- 4 1/2 tbsp smooth peanut butter (100g)
- 3 cloves of garlic minced
- 1 1/2 level tsp ground cumin
- 3/4 level tsp ground cinnamon
- 1/2 level tsp ground cloves
- 1 1/2 level tbsp galangal paste if you can't find galangal paste then ginger will do, use about a thumb-size piece peeled then finely grated
- 1 1/2 level tbsp tamarind paste
- 2 level tsp brown sugar
- 1 1/2 tsp salt
For the Curry
- 1 medium aubergine/eggplant (295g) cut into chunks
- 2 1/2 cups of waxy salad potatoes (550g) skin on, cut into quarters
- 1/2 a cup fresh or frozen green beans (100g) cut the beans in half
- 1 lime, the juice of + more for serving
- 2 1/2 cups of coconut milk (600ml) I used reduced fat coconut milk, full fat coconut milk works very well too.
- The reserved coriander/cilantro leaves
- Lime wedges
- Plain rice
To make the paste
- Add all the paste ingredients to a blender or food processor along with 100ml of water and blend until you have a smooth paste. If you are using a food processor then you may need to scrape down the sides and blend again.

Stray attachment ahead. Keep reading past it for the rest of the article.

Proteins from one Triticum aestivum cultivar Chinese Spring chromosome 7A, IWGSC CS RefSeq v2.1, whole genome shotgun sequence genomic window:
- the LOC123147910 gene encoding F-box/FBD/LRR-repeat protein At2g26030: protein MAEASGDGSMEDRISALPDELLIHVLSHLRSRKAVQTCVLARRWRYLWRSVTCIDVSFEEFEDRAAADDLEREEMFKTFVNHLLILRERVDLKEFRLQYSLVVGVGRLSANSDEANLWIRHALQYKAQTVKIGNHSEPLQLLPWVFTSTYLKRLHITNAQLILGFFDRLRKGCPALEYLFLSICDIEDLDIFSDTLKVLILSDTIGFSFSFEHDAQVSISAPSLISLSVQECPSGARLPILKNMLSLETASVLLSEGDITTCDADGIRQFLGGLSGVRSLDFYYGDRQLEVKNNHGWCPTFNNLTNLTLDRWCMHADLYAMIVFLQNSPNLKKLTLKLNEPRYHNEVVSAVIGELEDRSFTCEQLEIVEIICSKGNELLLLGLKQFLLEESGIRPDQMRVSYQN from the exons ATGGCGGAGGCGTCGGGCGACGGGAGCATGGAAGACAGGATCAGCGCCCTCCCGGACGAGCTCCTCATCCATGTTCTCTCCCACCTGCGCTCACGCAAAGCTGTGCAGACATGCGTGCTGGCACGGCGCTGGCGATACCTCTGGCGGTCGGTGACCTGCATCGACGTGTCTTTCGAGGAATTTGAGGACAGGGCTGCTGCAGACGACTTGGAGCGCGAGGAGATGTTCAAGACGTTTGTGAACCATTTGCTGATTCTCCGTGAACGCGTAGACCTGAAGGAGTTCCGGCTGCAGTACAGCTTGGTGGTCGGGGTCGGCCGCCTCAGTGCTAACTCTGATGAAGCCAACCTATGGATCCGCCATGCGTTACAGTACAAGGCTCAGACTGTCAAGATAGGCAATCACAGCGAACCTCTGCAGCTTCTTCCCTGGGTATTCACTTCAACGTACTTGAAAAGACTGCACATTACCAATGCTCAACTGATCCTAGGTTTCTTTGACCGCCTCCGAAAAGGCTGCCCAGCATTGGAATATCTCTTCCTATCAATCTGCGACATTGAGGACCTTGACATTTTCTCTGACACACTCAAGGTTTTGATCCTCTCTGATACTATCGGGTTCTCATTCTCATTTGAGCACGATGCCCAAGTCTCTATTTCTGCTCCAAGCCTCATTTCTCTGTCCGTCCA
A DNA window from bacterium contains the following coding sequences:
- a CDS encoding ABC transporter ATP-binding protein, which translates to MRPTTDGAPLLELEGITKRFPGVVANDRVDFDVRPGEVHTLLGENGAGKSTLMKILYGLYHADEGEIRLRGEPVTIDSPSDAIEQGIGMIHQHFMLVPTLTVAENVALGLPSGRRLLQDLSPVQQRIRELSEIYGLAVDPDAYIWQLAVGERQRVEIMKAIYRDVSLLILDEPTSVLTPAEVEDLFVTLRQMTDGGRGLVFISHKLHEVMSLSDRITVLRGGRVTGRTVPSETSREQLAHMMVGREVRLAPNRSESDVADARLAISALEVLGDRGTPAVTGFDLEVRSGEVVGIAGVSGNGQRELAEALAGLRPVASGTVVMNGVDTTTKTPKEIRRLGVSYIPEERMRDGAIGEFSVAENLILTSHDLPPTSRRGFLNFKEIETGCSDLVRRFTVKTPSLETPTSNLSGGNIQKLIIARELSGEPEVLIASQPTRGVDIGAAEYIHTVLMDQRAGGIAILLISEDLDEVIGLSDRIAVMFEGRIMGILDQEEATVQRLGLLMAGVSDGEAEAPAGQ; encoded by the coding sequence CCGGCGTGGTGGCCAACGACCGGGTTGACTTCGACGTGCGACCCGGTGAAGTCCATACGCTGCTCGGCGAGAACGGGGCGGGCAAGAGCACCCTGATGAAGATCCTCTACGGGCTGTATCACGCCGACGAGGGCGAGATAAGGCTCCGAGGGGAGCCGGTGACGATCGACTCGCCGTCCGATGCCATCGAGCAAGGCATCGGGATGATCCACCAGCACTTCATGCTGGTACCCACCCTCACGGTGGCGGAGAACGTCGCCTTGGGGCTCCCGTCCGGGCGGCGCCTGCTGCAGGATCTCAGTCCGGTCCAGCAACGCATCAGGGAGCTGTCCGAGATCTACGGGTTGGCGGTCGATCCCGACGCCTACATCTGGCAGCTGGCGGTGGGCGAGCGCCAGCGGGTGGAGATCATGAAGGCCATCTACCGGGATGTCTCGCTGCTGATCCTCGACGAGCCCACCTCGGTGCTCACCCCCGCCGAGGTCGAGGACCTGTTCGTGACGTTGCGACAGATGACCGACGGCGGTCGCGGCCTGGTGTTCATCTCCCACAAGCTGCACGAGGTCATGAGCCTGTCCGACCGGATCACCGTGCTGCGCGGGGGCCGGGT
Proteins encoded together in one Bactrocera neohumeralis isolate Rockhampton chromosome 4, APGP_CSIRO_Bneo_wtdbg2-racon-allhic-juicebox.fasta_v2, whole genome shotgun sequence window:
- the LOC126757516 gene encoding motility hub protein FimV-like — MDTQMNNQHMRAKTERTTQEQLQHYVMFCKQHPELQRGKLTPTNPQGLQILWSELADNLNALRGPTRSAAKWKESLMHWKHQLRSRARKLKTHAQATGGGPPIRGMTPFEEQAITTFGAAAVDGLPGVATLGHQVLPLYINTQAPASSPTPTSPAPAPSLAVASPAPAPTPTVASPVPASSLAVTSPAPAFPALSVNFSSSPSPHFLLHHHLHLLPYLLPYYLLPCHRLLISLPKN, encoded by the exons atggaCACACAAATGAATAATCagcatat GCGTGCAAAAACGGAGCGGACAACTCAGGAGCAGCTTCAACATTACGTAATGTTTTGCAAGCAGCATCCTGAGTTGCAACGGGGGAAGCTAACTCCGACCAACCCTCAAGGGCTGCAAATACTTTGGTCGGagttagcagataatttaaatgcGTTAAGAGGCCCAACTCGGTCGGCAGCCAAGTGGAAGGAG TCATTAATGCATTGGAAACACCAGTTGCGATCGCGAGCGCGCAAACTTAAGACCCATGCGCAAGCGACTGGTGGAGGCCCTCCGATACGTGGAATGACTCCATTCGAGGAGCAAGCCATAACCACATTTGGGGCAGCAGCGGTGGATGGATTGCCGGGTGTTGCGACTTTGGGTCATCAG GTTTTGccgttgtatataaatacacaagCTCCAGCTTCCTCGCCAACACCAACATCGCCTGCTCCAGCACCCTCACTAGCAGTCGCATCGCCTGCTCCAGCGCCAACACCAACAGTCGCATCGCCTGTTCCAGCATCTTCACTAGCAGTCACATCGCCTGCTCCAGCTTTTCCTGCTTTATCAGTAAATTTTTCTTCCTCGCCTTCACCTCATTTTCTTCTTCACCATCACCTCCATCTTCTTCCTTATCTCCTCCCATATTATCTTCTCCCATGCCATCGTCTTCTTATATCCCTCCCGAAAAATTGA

To make the curry
- Heat a large pan with a tight-fitting lid over medium heat. Once the pan is hot add the paste. Cook the paste for 5 minutes stirring continuously, making sure that the paste doesn't burn. The paste should be a dark brown in colour and shiny.
- Slowly add the coconut milk, again stirring all the time.Once all the coconut milk has been added add the potatoes to the sauce. Let the sauce bubble up around the potatoes then after 5 minutes add the aubergine/eggplant and the lime juice.Stir everything together then reduce the heat to the lowest setting. Pop the lid on the pan then leave to simmer for about 20 - 25 minutes stirring occasionally.
- 5 minutes before the end of cooking add in the green beans to the sauce then pop the lid back on the pan.The curry is done when the potatoes are cooked through and the aubergine/eggplant has collapsed. If you find that the sauce is too thick stir in a little water.
- Serve immediately with the reserved coriander/cilantro, plain rice and lime wedges.